All I Want is a Little Respect
About the Guest
Dennis and Barbara Rainey say that understanding what your husband needs and providing that is a powerful way to communicate respect.
Dennis and Barbara RaineyDennis and Barbara Rainey cofounded FamilyLife®, a ministry of Cru®. Their 43+ years of leadership enabled FamilyLife to grow into a dynamic and vital ministry in more than 109 countries. Together they have spoken at over 150 Weekend to Remember® marriage getaways and authored or co-authored more than 35 books, including best-selling Moments Together for Couples, Staying Close, A Symphony in the Dark, and Barbara’s most recent, Letters to My Daughters: The Art of Being a Wife...more
Try understanding what your husband needs.
All I Want is a Little Respect
Bob: There is something profoundly spiritual that happens when a couple comes together in marital intimacy. Here's Barbara Rainey.
Barbara: As the Bible says, marriage is the picture of Christ's relationship with the Church. So, I think that, in marital intimacy, what we are longing for is—we're longing for that kind of connection that we were made for, in a relationship with Him—because we were made for relationship with God, and we were made for intimacy with one another.
Bob: This is FamilyLife Today for Wednesday, February 6th. Our host is the President of FamilyLife®, Dennis Rainey, and I'm Bob Lepine. Real romance happens when two people come together, soul-to-soul. Stay tuned.
And welcome to FamilyLife Today. Thanks for joining us on the Wednesday edition. We’ve been having this conflict over romantic music all this week. I really think it’s time we go back to the first theme. Go ahead and hit the first theme music; alright? Here we go. [Jazz music]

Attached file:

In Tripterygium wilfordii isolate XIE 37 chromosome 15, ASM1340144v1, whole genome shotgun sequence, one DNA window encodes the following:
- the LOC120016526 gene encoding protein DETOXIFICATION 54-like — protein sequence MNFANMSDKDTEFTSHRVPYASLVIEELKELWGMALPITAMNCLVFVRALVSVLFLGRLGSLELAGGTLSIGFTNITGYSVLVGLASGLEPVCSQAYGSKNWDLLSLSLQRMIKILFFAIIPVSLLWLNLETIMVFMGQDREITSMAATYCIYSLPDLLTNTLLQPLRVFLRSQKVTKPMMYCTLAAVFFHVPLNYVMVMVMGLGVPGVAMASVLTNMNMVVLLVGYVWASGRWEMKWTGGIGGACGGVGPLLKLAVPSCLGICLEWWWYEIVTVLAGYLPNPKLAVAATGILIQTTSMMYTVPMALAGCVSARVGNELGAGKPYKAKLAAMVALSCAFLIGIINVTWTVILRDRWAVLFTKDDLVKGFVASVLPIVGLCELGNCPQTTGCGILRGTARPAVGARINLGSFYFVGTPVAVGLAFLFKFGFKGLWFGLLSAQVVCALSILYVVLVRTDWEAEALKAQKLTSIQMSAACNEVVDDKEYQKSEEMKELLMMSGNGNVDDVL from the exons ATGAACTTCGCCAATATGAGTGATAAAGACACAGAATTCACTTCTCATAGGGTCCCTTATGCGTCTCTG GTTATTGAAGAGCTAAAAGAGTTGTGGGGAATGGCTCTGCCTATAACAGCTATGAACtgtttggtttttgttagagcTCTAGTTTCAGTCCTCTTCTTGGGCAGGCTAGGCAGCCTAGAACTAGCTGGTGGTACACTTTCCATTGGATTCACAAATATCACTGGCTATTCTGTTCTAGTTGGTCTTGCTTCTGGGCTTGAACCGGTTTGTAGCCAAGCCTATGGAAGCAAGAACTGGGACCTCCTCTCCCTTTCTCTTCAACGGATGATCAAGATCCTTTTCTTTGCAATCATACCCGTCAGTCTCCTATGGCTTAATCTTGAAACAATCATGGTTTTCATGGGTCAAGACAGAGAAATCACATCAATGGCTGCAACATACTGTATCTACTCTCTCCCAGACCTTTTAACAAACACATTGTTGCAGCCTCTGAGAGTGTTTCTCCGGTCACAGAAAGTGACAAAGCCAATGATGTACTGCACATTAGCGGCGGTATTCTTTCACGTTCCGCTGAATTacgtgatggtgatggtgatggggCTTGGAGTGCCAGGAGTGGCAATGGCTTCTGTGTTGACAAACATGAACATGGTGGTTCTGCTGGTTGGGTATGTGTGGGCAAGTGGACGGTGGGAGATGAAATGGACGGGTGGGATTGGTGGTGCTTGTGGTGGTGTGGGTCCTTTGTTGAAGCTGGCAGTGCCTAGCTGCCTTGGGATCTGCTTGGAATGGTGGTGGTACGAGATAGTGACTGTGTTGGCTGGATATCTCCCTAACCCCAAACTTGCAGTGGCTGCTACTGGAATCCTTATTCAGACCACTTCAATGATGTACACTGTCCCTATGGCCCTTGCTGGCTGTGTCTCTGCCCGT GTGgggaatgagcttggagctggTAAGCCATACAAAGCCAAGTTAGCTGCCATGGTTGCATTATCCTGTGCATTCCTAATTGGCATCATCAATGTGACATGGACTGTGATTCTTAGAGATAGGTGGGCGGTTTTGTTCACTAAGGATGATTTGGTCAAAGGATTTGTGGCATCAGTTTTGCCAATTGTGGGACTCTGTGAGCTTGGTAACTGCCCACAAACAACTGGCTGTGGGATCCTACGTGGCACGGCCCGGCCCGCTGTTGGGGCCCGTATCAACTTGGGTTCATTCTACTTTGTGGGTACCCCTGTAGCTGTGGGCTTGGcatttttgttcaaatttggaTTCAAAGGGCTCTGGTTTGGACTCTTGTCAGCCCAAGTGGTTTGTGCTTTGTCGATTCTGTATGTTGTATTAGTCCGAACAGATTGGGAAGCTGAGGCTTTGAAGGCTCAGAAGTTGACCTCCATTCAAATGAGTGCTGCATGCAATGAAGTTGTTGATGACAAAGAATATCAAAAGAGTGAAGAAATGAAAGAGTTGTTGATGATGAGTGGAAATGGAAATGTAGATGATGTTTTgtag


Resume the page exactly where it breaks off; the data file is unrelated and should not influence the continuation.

Bob: It's got a little more energy; it's got a little more mood to it than that—the piano is nice, but that one's got just a little more punch; don’t you think? [Laughter]
Barbara: Does that mean it's because you like it better?
Bob: Well, I don't know. I guess it's just different situations call for different moods.
Dennis: That's right; and when we come to the subject of rekindling the romance in your marriage—where we're doing a romantic makeover of couples' marriages—we certainly approach romance differently.
Bob: We do.
Dennis: We've already talked this week about how a wife views romance—and how she needs to feel secure, how she needs to feel loved and accepted—and how a man can communicate those things to her so she can experience romance.
Bob: And those are really core foundational needs. When we talk about a romantic makeover, I think people think, you know, new pillow shams for the bed, new wallpaper—and your wife is here with us—Barbara—wouldn't that sound like kind of a romantic makeover to you if you spruced up the bedroom a little bit?
Barbara: Well, it would be a part of it. That would be nice.
Bob: But when you get to the core needs—that's where things like security and acceptance—if that's not happening, the pillow shams aren't going to make any difference.
Barbara: That's right; it makes no difference.
Dennis: You can have all the candles burning, in the world—
Barbara: That’s right.
Dennis: —and have all the right music—whether it be piano or jazz—and it's not going to change the mood because, if a woman doesn't feel loved by her husband—cherished and nourished by him—then she is not going to experience romance in their marriage.
Bob: Is it the same for a man? I mean, if a woman needs security and acceptance in order to feel safe in a romantic relationship, does a man have those same needs? And here—I would imagine that we're going to deal with some themes that may be for more mature audiences. Parents may decide whether their children ought to continue with this part of the conversation—but does a man have those same needs for security and acceptance?